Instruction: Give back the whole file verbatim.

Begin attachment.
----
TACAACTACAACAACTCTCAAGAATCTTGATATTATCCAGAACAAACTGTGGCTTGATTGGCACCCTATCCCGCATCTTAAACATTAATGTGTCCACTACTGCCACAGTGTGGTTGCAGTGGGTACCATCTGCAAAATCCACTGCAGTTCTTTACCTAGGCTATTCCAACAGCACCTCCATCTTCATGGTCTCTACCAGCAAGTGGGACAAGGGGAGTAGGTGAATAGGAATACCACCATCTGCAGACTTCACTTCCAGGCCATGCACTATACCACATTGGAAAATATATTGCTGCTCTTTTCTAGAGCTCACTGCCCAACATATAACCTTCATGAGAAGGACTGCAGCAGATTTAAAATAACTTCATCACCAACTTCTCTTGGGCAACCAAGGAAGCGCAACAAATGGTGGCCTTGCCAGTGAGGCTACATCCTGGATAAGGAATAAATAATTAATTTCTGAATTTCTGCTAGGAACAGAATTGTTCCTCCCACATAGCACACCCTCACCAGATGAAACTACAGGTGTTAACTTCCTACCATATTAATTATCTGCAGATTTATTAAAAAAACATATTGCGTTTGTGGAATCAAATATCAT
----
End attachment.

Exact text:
TACAACTACAACAACTCTCAAGAATCTTGATATTATCCAGAACAAACTGTGGCTTGATTGGCACCCTATCCCGCATCTTAAACATTAATGTGTCCACTACTGCCACAGTGTGGTTGCAGTGGGTACCATCTGCAAAATCCACTGCAGTTCTTTACCTAGGCTATTCCAACAGCACCTCCATCTTCATGGTCTCTACCAGCAAGTGGGACAAGGGGAGTAGGTGAATAGGAATACCACCATCTGCAGACTTCACTTCCAGGCCATGCACTATACCACATTGGAAAATATATTGCTGCTCTTTTCTAGAGCTCACTGCCCAACATATAACCTTCATGAGAAGGACTGCAGCAGATTTAAAATAACTTCATCACCAACTTCTCTTGGGCAACCAAGGAAGCGCAACAAATGGTGGCCTTGCCAGTGAGGCTACATCCTGGATAAGGAATAAATAATTAATTTCTGAATTTCTGCTAGGAACAGAATTGTTCCTCCCACATAGCACACCCTCACCAGATGAAACTACAGGTGTTAACTTCCTACCATATTAATTATCTGCAGATTTATTAAAAAAACATATTGCGTTTGTGGAATCAAATATCAT